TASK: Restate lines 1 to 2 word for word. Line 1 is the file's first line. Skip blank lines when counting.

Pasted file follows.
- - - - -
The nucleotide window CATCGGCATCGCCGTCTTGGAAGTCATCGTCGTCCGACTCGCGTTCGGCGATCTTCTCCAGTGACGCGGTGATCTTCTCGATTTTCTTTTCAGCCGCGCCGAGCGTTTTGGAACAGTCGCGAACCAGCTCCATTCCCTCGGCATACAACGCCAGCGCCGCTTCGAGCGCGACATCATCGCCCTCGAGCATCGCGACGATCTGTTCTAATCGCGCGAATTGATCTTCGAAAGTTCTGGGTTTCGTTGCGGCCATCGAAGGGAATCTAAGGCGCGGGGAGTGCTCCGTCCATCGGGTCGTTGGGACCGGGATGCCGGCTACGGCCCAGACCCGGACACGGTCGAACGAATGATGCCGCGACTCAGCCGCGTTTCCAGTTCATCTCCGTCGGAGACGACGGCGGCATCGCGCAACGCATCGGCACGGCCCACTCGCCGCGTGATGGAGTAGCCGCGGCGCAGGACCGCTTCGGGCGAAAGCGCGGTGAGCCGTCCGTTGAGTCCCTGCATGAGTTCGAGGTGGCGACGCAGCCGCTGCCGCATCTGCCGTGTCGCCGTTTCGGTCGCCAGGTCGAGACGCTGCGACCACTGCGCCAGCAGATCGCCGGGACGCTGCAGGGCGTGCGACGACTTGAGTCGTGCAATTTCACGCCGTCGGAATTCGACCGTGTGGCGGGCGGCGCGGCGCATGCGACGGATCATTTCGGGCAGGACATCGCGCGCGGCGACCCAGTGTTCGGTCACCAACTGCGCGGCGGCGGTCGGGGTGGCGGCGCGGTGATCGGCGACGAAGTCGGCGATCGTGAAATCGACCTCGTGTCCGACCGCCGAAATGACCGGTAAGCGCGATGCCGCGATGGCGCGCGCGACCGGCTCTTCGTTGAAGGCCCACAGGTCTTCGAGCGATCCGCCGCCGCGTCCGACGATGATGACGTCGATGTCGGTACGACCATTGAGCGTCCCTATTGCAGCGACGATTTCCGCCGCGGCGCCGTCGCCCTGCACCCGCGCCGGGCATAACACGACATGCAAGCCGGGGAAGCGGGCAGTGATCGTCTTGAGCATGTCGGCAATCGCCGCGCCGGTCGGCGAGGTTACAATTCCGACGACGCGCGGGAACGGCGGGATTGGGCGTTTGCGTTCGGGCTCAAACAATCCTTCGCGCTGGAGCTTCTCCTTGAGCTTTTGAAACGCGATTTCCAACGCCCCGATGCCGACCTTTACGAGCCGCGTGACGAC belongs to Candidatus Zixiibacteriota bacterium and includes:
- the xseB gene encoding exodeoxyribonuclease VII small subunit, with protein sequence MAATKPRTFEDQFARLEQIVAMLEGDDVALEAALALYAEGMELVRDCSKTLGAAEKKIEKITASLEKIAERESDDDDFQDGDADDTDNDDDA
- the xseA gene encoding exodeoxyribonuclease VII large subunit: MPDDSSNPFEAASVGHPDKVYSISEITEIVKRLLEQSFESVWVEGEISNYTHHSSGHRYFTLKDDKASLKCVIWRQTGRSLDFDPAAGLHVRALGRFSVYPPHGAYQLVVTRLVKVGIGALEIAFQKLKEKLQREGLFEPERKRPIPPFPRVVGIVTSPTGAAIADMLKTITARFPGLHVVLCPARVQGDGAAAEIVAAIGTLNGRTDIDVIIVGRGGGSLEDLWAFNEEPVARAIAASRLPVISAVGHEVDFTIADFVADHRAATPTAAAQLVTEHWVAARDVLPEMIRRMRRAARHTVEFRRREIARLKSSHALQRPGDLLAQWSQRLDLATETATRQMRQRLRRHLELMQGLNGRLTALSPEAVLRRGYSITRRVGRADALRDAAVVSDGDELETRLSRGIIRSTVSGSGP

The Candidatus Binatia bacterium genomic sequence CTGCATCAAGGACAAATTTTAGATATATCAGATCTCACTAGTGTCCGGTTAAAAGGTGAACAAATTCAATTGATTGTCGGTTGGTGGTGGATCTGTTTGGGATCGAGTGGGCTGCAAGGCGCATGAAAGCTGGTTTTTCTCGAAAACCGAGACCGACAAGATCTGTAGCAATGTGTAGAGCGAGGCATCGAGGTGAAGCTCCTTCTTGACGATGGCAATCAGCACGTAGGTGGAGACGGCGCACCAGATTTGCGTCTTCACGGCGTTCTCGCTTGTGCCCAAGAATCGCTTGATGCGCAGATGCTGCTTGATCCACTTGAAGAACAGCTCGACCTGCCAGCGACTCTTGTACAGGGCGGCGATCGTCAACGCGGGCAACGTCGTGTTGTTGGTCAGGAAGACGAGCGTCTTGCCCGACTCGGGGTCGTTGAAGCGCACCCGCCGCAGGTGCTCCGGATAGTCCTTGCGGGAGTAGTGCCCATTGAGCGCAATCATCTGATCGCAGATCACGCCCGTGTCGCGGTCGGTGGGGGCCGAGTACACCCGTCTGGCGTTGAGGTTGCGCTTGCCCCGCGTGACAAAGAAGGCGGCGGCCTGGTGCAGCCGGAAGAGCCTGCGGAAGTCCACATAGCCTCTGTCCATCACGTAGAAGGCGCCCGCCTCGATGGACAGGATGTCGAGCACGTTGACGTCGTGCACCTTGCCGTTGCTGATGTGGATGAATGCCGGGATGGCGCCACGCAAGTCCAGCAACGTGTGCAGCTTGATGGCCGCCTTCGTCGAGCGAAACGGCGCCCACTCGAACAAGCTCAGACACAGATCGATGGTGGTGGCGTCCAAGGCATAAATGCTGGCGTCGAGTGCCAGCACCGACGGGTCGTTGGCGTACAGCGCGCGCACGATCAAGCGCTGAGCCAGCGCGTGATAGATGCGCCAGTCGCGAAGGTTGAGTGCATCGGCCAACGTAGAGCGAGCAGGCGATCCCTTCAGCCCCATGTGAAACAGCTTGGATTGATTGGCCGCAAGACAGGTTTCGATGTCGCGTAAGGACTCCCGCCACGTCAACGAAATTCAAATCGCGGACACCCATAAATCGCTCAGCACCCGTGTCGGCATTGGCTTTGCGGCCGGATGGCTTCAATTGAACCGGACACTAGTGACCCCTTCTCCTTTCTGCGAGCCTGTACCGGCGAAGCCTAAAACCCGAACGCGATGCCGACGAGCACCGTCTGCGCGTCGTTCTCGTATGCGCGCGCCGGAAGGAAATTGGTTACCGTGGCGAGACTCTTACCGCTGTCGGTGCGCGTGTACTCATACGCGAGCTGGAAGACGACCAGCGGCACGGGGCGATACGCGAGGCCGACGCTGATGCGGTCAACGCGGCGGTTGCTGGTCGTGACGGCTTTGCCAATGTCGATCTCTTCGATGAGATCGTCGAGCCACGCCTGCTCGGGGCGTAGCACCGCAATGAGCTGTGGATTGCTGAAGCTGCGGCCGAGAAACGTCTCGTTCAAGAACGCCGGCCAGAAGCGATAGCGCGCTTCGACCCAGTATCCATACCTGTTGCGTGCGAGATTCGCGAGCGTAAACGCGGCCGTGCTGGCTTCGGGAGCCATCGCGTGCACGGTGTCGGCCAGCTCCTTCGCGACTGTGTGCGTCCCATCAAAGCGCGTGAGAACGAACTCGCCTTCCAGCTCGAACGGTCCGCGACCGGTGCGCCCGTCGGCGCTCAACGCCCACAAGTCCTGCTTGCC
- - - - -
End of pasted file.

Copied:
The nucleotide window CATCGGCATCGCCGTCTTGGAAGTCATCGTCGTCCGACTCGCGTTCGGCGATCTTCTCCAGTGACGCGGTGATCTTCTCGATTTTCTTTTCAGCCGCGCCGAGCGTTTTGGAACAGTCGCGAACCAGCTCCATTCCCTCGGCATACAACGCCAGCGCCGCTTCGAGCGCGACATCATCGCCCTCGAGCATCGCGACGATCTGTTCTAATCGCGCGAATTGATCTTCGAAAGTTCTGGGTTTCGTTGCGGCCATCGAAGGGAATCTAAGGCGCGGGGAGTGCTCCGTCCATCGGGTCGTTGGGACCGGGATGCCGGCTACGGCCCAGACCCGGACACGGTCGAACGAATGATGCCGCGACTCAGCCGCGTTTCCAGTTCATCTCCGTCGGAGACGACGGCGGCATCGCGCAACGCATCGGCACGGCCCACTCGCCGCGTGATGGAGTAGCCGCGGCGCAGGACCGCTTCGGGCGAAAGCGCGGTGAGCCGTCCGTTGAGTCCCTGCATGAGTTCGAGGTGGCGACGCAGCCGCTGCCGCATCTGCCGTGTCGCCGTTTCGGTCGCCAGGTCGAGACGCTGCGACCACTGCGCCAGCAGATCGCCGGGACGCTGCAGGGCGTGCGACGACTTGAGTCGTGCAATTTCACGCCGTCGGAATTCGACCGTGTGGCGGGCGGCGCGGCGCATGCGACGGATCATTTCGGGCAGGACATCGCGCGCGGCGACCCAGTGTTCGGTCACCAACTGCGCGGCGGCGGTCGGGGTGGCGGCGCGGTGATCGGCGACGAAGTCGGCGATCGTGAAATCGACCTCGTGTCCGACCGCCGAAATGACCGGTAAGCGCGATGCCGCGATGGCGCGCGCGACCGGCTCTTCGTTGAAGGCCCACAGGTCTTCGAGCGATCCGCCGCCGCGTCCGACGATGATGACGTCGATGTCGGTACGACCATTGAGCGTCCCTATTGCAGCGACGATTTCCGCCGCGGCGCCGTCGCCCTGCACCCGCGCCGGGCATAACACGACATGCAAGCCGGGGAAGCGGGCAGTGATCGTCTTGAGCATGTCGGCAATCGCCGCGCCGGTCGGCGAGGTTACAATTCCGACGACGCGCGGGAACGGCGGGATTGGGCGTTTGCGTTCGGGCTCAAACAATCCTTCGCGCTGGAGCTTCTCCTTGAGCTTTTGAAACGCGATTTCCAACGCCCCGATGCCGACCTTTACGAGCCGCGTGACGAC belongs to Candidatus Zixiibacteriota bacterium and includes:
- the xseB gene encoding exodeoxyribonuclease VII small subunit, with protein sequence MAATKPRTFEDQFARLEQIVAMLEGDDVALEAALALYAEGMELVRDCSKTLGAAEKKIEKITASLEKIAERESDDDDFQDGDADDTDNDDDA